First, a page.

Those recommendations and several others come after repeated allegations that peacekeepers exploited the very people they were sent to protect. The report described a troubled system where peacekeepers have often "failed to grasp the dangers confronting them, seduced by day-to-day conditions that can be viewed as benign."
It said abuses had been reported in missions ranging from Bosnia and Kosovo to Cambodia, East Timor, West Africa and Congo. While allegations of abuse have dogged peacekeeping missions since their inception 50 years ago, the issue was thrust into the spotlight after the United Nations found earlier this year that peacekeepers in Congo had sex with Congolese women and girls, usually in exchange for food or small sums of money.
"You cannot overstate the value of peacekeeping and what it can bring to a society, so for that reason I think we must restore it," Prince Zeid al Hussein, Jordan's U.N. ambassador and the author of the report, told The Associated Press before its release.
Secretary-General Kofi Annan appointed Zeid, who once served as a peacekeeper in Bosnia, to study the Congo abuses and propose changes to keep them from happening again.
One of his key tasks was finding ways to hold peacekeepers more accountable in a system where the United Nations has few legal means to take action and those accused of wrongdoing are often sent home and never punished.
The task is especially troublesome because the United Nations does not want to risk offending nations who provide scarce peacekeeping troops.
In the last several months, Zeid has discussed his proposals with nations that contribute the most troops — such as Pakistan, Morocco, Brazil and Bangladesh — and those that fund missions, like the United States.
"My feeling is that most of the principal troop contributing countries will agree to this formula," he said.
U.N. peacekeeping missions comprise soldiers, civilians and civilian police who are held to different standards of conduct. Investigators appointed to probe crimes often do not feel qualified to handle the cases.
And sometimes troops and civilians fail to understand the complexities of the countries where they deploy. That must be counteracted, the report said.
"There are at least some people in peacekeeping who perceive it as almost a form of camping," Zeid said. "You can forget how wounded and traumatized the people you're working with are. You can make assumptions that you're entering into a normal consensual relationship if you're a civilian staff member and often those assumptions may be misguided."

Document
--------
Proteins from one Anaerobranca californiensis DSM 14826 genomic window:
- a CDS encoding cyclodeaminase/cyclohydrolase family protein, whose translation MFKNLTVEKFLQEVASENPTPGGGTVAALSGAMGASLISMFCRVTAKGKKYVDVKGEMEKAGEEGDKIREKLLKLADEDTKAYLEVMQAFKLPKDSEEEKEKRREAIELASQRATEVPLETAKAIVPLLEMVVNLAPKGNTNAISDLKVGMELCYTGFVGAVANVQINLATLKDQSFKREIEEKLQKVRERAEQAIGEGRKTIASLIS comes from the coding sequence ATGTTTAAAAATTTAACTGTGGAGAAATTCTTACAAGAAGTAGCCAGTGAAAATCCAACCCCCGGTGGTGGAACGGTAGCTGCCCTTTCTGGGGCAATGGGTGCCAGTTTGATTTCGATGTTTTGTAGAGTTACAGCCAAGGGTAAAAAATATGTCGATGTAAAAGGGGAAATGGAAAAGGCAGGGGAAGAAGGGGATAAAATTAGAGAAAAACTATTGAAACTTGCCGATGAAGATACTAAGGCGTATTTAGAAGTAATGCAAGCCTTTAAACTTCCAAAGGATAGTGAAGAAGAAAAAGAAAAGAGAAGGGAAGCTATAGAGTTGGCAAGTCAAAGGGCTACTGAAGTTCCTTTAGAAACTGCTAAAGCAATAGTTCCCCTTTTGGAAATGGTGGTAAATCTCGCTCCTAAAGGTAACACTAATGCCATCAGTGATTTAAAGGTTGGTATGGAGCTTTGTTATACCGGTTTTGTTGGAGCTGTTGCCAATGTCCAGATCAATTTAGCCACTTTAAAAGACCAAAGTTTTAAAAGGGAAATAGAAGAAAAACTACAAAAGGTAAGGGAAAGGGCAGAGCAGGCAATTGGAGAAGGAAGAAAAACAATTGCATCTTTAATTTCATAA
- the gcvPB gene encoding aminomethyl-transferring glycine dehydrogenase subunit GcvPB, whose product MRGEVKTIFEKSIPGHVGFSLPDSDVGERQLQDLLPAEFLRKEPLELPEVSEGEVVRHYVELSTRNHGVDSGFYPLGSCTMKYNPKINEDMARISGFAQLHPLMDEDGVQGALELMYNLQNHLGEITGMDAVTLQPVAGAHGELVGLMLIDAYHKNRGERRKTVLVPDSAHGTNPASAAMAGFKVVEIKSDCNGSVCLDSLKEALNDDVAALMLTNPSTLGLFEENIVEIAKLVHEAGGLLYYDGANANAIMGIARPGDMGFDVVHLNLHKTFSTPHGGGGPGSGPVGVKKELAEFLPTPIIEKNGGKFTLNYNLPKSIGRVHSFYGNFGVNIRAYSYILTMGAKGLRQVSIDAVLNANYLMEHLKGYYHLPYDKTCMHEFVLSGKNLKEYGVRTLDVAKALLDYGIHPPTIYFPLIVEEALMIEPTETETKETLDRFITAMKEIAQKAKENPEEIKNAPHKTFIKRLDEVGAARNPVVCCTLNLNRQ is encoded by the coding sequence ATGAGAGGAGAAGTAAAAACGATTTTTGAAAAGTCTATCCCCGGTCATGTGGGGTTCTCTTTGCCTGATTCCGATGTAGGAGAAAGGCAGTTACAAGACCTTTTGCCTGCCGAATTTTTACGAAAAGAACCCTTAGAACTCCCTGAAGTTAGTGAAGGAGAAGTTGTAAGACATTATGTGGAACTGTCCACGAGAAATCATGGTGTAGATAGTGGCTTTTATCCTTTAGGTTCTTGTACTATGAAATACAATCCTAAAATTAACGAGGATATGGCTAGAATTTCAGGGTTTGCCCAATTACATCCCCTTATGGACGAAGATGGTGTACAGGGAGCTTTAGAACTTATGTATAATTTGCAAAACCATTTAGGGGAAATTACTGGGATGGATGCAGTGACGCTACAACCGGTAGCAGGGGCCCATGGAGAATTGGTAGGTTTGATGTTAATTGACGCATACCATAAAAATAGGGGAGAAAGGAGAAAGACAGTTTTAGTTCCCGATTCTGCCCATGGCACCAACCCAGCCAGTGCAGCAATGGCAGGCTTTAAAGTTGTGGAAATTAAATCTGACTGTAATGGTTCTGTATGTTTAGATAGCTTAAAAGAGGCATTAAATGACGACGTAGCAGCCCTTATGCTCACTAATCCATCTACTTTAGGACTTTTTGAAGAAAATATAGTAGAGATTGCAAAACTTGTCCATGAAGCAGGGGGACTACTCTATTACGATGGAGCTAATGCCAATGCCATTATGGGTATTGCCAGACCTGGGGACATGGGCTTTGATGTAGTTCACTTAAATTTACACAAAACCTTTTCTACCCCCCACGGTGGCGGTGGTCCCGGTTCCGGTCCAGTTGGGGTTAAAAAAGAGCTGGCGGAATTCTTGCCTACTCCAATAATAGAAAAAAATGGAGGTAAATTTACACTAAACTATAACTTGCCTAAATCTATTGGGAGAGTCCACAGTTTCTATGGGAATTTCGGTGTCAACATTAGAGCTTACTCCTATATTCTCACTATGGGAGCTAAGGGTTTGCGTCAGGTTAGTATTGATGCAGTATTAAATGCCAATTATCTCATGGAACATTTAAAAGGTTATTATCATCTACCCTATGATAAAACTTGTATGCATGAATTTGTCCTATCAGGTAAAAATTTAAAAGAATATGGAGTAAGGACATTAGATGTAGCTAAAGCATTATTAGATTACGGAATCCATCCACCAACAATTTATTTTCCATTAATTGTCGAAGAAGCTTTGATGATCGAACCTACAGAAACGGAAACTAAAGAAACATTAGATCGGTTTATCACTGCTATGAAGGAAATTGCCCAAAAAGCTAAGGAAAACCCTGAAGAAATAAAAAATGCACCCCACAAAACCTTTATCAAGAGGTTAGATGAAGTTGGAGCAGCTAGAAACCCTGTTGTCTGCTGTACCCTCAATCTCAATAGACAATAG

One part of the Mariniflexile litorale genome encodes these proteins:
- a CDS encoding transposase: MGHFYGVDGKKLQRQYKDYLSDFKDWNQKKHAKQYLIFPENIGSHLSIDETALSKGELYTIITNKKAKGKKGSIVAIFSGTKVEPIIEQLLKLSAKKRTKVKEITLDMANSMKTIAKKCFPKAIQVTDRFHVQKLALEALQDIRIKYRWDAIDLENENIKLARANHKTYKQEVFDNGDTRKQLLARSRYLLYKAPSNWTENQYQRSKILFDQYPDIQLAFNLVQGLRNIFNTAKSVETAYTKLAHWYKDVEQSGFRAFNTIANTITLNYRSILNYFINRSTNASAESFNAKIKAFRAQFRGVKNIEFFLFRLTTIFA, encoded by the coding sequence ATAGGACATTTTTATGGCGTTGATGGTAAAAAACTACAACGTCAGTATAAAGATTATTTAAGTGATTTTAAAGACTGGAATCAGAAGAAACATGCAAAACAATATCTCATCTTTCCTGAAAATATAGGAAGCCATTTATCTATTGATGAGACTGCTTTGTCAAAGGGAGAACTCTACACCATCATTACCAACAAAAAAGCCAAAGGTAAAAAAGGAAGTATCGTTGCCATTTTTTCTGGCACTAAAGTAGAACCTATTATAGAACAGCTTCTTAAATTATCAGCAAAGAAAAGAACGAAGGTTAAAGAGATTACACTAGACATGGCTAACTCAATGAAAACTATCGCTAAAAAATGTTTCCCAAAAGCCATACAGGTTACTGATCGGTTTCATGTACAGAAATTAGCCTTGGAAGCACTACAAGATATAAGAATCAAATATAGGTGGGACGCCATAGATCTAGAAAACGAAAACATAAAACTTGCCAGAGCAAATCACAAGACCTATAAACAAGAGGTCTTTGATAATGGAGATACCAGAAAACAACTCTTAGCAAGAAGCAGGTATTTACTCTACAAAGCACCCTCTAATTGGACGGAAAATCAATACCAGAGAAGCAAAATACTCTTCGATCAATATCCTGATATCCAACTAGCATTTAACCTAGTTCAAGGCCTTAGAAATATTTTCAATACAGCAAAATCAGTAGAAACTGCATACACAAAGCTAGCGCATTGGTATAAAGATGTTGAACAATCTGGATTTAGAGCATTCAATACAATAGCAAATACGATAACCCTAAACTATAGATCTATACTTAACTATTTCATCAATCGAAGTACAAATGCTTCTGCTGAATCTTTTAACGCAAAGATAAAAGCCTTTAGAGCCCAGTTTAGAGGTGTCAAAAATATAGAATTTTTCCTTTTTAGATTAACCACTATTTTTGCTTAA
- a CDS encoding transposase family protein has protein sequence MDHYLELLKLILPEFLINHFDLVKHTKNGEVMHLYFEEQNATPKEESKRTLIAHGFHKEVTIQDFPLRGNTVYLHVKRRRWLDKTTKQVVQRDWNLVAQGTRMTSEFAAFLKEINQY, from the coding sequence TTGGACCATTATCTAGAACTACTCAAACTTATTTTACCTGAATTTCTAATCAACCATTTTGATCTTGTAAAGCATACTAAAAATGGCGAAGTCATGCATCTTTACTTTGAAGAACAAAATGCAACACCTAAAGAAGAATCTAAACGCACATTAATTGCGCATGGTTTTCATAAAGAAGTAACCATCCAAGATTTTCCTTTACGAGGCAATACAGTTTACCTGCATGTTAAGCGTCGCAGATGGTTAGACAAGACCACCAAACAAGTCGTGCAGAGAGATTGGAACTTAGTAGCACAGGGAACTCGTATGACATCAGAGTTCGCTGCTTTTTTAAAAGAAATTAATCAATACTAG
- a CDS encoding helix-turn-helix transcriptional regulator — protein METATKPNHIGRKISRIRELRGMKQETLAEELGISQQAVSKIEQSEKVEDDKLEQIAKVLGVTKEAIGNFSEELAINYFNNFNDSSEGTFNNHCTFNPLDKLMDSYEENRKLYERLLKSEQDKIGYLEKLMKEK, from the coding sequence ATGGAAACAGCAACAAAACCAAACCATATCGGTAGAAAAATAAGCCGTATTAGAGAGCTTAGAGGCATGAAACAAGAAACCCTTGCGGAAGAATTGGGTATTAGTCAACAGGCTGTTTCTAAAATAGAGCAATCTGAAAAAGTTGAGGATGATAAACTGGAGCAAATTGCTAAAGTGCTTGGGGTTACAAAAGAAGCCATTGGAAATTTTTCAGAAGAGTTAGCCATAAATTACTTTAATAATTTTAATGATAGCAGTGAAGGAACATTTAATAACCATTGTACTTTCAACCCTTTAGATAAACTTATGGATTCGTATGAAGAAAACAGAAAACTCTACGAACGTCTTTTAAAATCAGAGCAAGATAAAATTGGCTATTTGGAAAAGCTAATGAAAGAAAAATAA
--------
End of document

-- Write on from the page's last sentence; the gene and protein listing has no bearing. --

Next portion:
The report makes a host of recommendations, many focusing on ways to hold peacekeepers more accountable by strengthening the U.N. rules for nations that contribute peacekeepers.
One idea is that militaries court martial soldiers accused of wrongdoing in the country where the claims were made. Another asks that nations agree to refer cases to national courts for prosecution if a U.N. investigation finds their peacekeepers committed abuse, Zeid said.
Currently, U.N. troops and employees accused of wrongdoing are sent home to be dealt with by their own government but are often never punished.
The United Nations could also withhold salaries for peacekeepers found guilty and put the money in a fund to care for their victims or the babies they father.
"There is a need to try to ensure that the fathers, who can be identified, perhaps through blood or DNA testing, bear some financial responsibility for their actions," the report said.
The report also calls for the United Nations to form an investigative arm to pursue misconduct allegations.
With the United Nations burdened by scandals including alleged corruption in the oil-for-food program in Iraq and allegations of sexual harassment by U.N. staff, officials have sought to deal with the peacekeeper sex abuse issue quickly.
Zeid set 2007 as a target date to complete many of his recommendations. In a clear reference to the United States, he said members' concerns had weighed heavily when he wrote the report. The United States contributes about 25 percent of peacekeeping budgets, the most of any nation.
"Parliaments, and especially those legislatures of the largest contributors to the U.N. peacekeeping budget, may feel ill at ease over continuing to extend support to peacekeeping in the absence of any significant change," Zeid said.